Recommendation

1.8.1.ForchildrenafterFontansurgery,wesuggesttherapywithaspirin(5mg/kg/d)ortherapeuticheparinfollowedbyVKAstoachieveatargetINRof2.5(INRrange,2to3)[Grade2C].

Remark:Theoptimaldurationoftherapyisunknown.Whetherpatientswithfenestrationsrequiremoreinten-sivetherapyuntilfenestrationclosureisunknown.1.9Primaryprophylaxisforendovascularstentsinchildren

Endovascularstentsarebeingusedincreasinglytomanageanumberofcongenitalheartlesions,includ-ingbranchpulmonaryarterystenosis,pulmonaryvein

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stenosis,andcoarctationoftheaorta,andtotreatsubsequentsurgicalstenosis.284Althoughstentscanbesuccessfullyusedininfants?1yearofage,thesmallvesselsizeincreasestheriskofthrombosis.Therearenostudiesassessingtheroleofanticoagulationorantiplatelettherapytoavoidstentocclusioninchildren.Hepariniscommonlygivenatthetimeofstentinser-tion,followedbyaspirintherapy.Furtherstudiesarerequiredtodeterminetheoptimalrequirementforprophylacticanticoagulationtherapy.

Recommendation

1.9.1.Forchildrenhavingendovascularstentsinserted,wesuggesttheadministrationofheparinperioperatively(Grade2C).

1.10Primaryprophylaxisfordilatedcardiomyop-athyinneonatesandchildren

Theetiologyofcardiomyopathyinchildrenisquitedifferentfromthatseeninadults.Postviralandidiopathiccardiomyopathyoccurinotherwisewellchildren,whereasdilatedcardiomyopathyoccursfrequentlyduringtheendstageofmusculardystrophies.Theoutcomeisfrequentlypoor,withlongwaitsfortransplantableheartsformostchildren.285–289Inacross-sectionalstudy290ofchildrenawaitingcardiactransplants,31%weresaidtohaveacutePEsconfirmedbyventilation-perfusionscanningoran-giography.Therearenostudiesdemonstratingtheeffec-tivenessofanticoagulationprophylaxis.However,basedonadultstudies,andtheapparentriskofPEandstrokeinchildrenwithcardiomyopathy,anticoagulationtherapyiscommonlytheprimaryprophylaxis,usuallyusingwarfarintoatargetINRof2.5(INRrange,2to3).291

Recommendation

1.10.1.WesuggestthatchildrenwithcardiomyopathyreceiveVKAstoachieveatargetINRof2.5(INRrange,2to3).Suchtherapyshouldbeginnolaterthanwhenthechildisactivatedonacardiactransplantwaitinglist(Grade2C).

Underlyingvaluesandpreferences:OursuggestionfortheadministrationofVKAsplacesahighvalueonavoidingthromboticcomplications,andarelativelylowvalueonavoidingtheinconvenience,discomfort,andlimitationsofanticoagulantmonitoringinchildrenforwhomapoten-tiallycurativetherapy(fortheircardiomyopathy)isavail-able.

1.11Primaryprophylaxisforbiologicalprostheticheartvalvesinchildren

Valvularheartdiseasesinchildhoodencompassawidevarietyofabnormalitieswithgreatlyvariablepresenta-tions.Thevalvelesionmaybeisolated,anintegralpartofmorecomplexintracardiaclesions,ortheresultoftreat-mentoftheunderlyingcongenitaldefect.TEs,eitherofthevalveoraspartofacerebralvascularaccident,aresomeofthemostseriouscomplicationsofsuccessful

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cardiacvalvereplacement.Thefailureofbiologicalpros-theticheartvalvesinchildrenpoignantlyillustratesthefallacyofextrapolatingrecommendationsforadultstochildren,withoutevaluationinclinicaltrials.Commer-ciallypreparedbiologicalprosthesesbecameavailablein1971andachievedexcellentearlyresultsinadultpatients.Biologicalprostheticheartvalvesrapidlybecamethe“valveofchoice”forthepediatricagegroup.292Subse-quently,theprematuredegenerationandcalcificationofporcinevalveswasidentifiedinthemajorityofchil-dren.292–299Theacceleratedfailureofbiologicalprostheticheartvalvesinchildrenwasconfirmedbymanygroups.Thecurrentrecommendationsarethat,ingeneral,me-chanicalprostheticheartvalvesbeusedinthemitralandaorticpositionsinchildren,andthatbiologicalprostheticheartvalvesbereservedforpatientswhorequiretricuspidorpulmonaryvalvereplacements.300,301Childrenwithbiologicalprostheticheartvalvesaretreatedfollowingadultrecommendationsandareobservedforevidenceofvalvedysfunction.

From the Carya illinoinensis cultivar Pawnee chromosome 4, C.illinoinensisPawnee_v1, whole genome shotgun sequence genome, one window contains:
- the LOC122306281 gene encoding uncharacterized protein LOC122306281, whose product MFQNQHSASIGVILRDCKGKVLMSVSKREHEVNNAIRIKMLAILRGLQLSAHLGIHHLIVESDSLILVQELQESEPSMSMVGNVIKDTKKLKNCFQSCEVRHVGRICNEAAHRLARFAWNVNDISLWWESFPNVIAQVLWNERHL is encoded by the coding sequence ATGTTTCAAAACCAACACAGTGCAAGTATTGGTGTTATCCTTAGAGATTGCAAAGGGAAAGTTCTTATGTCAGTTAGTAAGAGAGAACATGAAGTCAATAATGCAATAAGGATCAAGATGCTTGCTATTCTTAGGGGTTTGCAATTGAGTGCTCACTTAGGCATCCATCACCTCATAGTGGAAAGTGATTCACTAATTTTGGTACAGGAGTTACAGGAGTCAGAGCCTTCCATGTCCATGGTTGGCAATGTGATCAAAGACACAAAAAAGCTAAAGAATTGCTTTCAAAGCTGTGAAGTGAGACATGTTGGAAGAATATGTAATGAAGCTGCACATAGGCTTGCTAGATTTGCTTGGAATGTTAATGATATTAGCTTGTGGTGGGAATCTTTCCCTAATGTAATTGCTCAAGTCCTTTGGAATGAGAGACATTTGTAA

ingadultguidelines(seethearticlebySalemetalinthissupplement)fortheintensityoftherapy(ie,targetINRs)[Grade1C?].

1.12.2.InchildreninwhomadditionalantithrombotictherapyisrequiredduetolackofresponsetoVKAsoracontraindicationfortheadministrationoffull-doseVKAs,wesuggestaddingaspirin(6to20mg/kg/d)[Grade2C].1.13Primaryprophylaxisforsurgery/immobiliza-tion(children)

Short-termprophylacticanticoagulationtherapyisanoptionforchildrenwhoareinhigh-risksituations,suchasimmobility,significantsurgery,ortrauma,andhavemul-tipleriskfactors(eg,astrongfamilyhistoryofthrombosisorpresenceofacentralvenousaccessdevice).However,therearenopublisheddataonwhichtobaseaformalrecommendation.Therisk/benefitrationeedstoconsid-eredforeachindividualpatient.Ageisanimportantconsideration,withlateadolescentslikelybeingatin-creasedriskcomparedtoinfants.Theoptimalprophylacticregimeinthissituationisunknown.

1.14Thromboprophylaxisforcardiaccatheteriza-tioninneonatesandchildren

Themostcommonaccesssiteforcardiaccatheteriza-tion(CC)isthefemoralartery,althoughbrachialarteriesareusedonsomeoccasions.Aseriouscomplicationoffemoralarterycatheterizationsislocalthrombusformationintheileofemoralsystem.Thethrombususuallybeginsatthepuncturesiteandextendsproximallyordistallyforvariablelengths.Thesubsequentinjurymayrangefromamilddecreaseinpulsestrengthasaresultofpartialobstructionbyathrombus,tosevereischemiaandpoten-tiallossoflimbsecondarytoasignificantinterruptionofarterialbloodflow.Theriskofseverevascularcomplica-tionsislinkedtotechnicaldifficultiesandincreasedcatheter/arterysizeratios.ArterialspasmusuallyresolveswithinafewhoursfollowingCC,whilemostTEsresolvefollowingtreatmentwithheparinorthrombolytictherapy.ArterialspasmorTEsthatrapidlyresolveareusuallyoflittleconcern.